The decision, which has been introduced with immediate effect, will initially be adopted on a trial basis.
It is hoped that the change will bring consistency to the issue of how to finish a match which is tied 6-6 in the deciding set.
The Australian Open is currently the only grand slam which already implements the rule.
Wimbledon, in contrast, used a first-to-seven tie-break at 12-12, while the US Open has played a first-to-seven at 6-6 since 1970. The French Open, on the other hand, didn't have a deciding tie-break.
In a statement issued on behalf of the Australian, French and US Opens and Wimbledon, the Grand Slam Board said: "The decision is based on a strong desire to create greater consistency in the rules of the game at the Grand Slams, and thus enhance the experience for the players and fans alike.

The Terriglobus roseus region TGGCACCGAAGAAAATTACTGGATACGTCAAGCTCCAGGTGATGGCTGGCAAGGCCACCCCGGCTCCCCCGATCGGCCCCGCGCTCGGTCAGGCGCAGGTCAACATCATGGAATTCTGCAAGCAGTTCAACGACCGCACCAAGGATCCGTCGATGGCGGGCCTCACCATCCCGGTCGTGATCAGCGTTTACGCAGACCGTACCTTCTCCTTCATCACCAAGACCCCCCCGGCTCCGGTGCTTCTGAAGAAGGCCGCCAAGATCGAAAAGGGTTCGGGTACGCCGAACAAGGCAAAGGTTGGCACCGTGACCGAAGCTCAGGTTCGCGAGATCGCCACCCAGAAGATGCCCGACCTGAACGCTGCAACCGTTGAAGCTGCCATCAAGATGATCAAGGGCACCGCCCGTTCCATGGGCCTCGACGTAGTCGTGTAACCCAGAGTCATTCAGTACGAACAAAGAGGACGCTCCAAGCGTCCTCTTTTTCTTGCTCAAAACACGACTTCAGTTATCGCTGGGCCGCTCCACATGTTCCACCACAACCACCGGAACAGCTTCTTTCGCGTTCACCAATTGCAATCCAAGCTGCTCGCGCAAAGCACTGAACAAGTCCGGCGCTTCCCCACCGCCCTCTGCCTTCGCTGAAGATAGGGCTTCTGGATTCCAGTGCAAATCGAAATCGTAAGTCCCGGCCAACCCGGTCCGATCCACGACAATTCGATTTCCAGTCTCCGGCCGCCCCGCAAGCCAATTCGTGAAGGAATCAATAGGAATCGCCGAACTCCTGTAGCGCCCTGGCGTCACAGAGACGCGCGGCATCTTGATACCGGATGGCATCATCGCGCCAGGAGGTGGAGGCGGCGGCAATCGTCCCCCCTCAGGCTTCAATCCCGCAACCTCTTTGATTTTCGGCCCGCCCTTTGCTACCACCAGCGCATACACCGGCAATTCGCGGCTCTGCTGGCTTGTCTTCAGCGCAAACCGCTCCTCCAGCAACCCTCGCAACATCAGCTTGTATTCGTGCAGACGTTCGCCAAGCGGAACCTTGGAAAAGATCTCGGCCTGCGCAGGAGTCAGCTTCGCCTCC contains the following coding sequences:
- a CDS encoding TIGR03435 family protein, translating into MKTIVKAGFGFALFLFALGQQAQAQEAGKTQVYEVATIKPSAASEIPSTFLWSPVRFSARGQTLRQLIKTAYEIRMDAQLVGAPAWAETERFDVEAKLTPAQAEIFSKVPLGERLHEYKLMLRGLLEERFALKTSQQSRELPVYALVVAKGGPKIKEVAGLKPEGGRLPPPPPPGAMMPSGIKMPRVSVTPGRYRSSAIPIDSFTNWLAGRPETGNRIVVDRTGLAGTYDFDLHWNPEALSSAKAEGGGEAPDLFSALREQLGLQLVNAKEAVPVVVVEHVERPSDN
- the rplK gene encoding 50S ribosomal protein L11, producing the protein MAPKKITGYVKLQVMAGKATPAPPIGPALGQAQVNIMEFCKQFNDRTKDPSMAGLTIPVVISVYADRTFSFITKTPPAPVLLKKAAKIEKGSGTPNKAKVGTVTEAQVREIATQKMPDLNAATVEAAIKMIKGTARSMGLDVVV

"This trial, which has been approved by the Rules of Tennis Committee governed by the ITF, will apply to all Grand Slams across qualifying, men's singles and doubles, women's singles and doubles, wheelchair and junior events in singles, and will commence at the 2022 edition of Roland Garros."
Calls for the rule change have been ongoing since John Isner's infamous 70-68 win over Nicolas Mahut in the final set of their first-round Wimbledon match in 2010. The marathon has gone down in history as the longest ever contest in Grand Slam history, taking over 11 hours to complete.
Final set tie-breaks were rubber-stamped for the Australian Open and Wimbledon in 2019, in the wake of criticism of two lengthy 2018 semi-finals at the All England Club, including Kevin Anderson's 26-24 deciding set win over Isner.
The statement added: "The Grand Slam Board plan to review the trial during the course of a full Grand Slam year, in consultation with the WTA, ATP and ITF, before applying for any permanent rule change."